Many companies are experimenting with new ways in which to organize work, supporting agile ways of thinking and working, and encouraging their employees to live in a more holistic manner. We’re seeing companies such as Google invest significant resources in researching teamwork and co-authoring books and papers on teamwork. Proactive startups like Spotify and Medium are seeking new ways of organizing teams so people can work together better—both more efficiently and more happily. Zappos has announced Holacracy, the company’s new operating system. Netflix’s Chief Talent Officer has shared the guiding principles behind the company’s human ecosystem and why they chose to sacrifice faster growth to attract the right talent and preserve their work culture, in a slide deck that Facebook’s COO Sheryl Sandberg has hailed as “the most important document to come from Silicon Valley.”
Increasingly, today’s leaders, coaches, and UX designers are confronting the challenges of helping organizations to adopt new ways of working. Some take their ideas from the natural world—for example, BioTeams—while others leverage the principles of better group organization—for example, Flox. Most of them recognize that entire teams must embrace change and focus on the ways people work together on small project teams.
For example, when working on Team Canvas, shown in Figure 4, my team used our knowledge of group dynamics and leveraged our experience working within organizations that consistently put teamwork at the forefront to create a simple team-alignment framework. Since we launched Team Canvas in October 2015, thousands of leaders and professionals working in various specialties have used the application—within small startups, established consultancies, and big corporations worldwide. The positive feedback that we get consistently suggests that team alignment is often sought, hard to capture, and highly appreciated. Not surprisingly, many of the people using Team Canvas are designers.
All of these trends suggest that, as UX designers, a big part of our work has become finding better ways for organizing teamwork and helping teams to devise processes that enable them to solve complex problems faster. What do these challenges mean for UX professionals?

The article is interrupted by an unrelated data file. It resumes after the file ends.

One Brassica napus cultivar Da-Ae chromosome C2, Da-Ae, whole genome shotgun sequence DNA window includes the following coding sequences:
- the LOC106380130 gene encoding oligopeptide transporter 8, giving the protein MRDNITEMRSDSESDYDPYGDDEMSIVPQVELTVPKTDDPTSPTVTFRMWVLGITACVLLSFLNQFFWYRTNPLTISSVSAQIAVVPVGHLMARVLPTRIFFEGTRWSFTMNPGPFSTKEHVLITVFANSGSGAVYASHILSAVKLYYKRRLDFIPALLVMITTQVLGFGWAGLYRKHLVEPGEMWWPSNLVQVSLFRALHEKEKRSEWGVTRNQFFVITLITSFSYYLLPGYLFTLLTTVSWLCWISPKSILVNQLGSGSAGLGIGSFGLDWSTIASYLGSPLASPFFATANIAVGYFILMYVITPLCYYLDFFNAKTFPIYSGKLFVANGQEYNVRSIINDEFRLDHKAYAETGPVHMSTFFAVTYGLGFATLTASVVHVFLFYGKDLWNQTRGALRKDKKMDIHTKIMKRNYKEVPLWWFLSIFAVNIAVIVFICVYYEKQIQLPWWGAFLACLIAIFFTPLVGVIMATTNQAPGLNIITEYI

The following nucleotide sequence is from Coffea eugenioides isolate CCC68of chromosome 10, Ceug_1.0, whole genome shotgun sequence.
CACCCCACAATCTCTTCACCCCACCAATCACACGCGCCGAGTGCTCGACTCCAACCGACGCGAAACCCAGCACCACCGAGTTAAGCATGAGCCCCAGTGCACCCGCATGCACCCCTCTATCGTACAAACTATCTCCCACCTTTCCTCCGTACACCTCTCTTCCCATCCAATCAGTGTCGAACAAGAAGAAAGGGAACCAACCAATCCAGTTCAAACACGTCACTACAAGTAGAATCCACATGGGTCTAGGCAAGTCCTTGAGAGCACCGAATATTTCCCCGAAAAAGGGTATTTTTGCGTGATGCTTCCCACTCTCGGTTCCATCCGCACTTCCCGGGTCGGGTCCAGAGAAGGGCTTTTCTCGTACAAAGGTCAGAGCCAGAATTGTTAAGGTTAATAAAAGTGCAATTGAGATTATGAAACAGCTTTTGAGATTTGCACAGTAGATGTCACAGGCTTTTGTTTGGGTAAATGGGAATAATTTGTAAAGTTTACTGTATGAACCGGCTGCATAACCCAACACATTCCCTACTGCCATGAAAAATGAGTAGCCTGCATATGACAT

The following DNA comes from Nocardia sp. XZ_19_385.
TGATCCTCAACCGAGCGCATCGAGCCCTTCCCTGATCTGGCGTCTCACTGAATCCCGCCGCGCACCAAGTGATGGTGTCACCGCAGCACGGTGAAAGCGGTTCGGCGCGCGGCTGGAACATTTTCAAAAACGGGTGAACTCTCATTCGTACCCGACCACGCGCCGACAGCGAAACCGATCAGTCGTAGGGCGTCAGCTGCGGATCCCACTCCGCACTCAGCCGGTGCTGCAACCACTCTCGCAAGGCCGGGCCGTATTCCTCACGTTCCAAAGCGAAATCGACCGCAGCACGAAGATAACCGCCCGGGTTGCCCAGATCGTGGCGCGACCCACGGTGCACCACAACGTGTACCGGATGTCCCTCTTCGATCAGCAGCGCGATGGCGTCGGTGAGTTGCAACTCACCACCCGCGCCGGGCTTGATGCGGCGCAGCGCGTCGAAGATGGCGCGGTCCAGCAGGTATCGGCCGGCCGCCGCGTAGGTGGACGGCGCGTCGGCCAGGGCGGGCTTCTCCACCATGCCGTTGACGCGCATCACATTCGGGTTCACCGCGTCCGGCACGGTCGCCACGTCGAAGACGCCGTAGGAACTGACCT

UX designers have become a creative force behind leveraging the collective intelligence of teams, enabling them to tackle greater challenges. Facilitating group activities for teams of highly educated people has become an essential skill for UX designers.
Design methods have proven effective in various arenas in which they hadn’t traditionally been applied. For UX designers, emerging disciplines such as organizational design are important new fields to learn about.
Being at the forefront of such changes is more important than ever—if we want to ensure that UX design can take the lead. On your next project, think about new ways in which you can engage with other individuals and teams, ensure the right mix of disciplines, and achieve effective communications and good alignment across your team. Consider how you can help your team to achieve more by applying design methods to new challenges, embracing complexity, broadening the scope of UX design work, and taking responsibility for process design, as well as product design.
As an Innovation Designer at Philips, Alexey helps companies to create, shape, and test new products and services. He is a seasoned UX professional, who is curious about the design of company culture and the development of soft skills and teamwork. He practices these skills by conducting workshops, facilitating teamwork, and creating products like TeamCanvas. Read More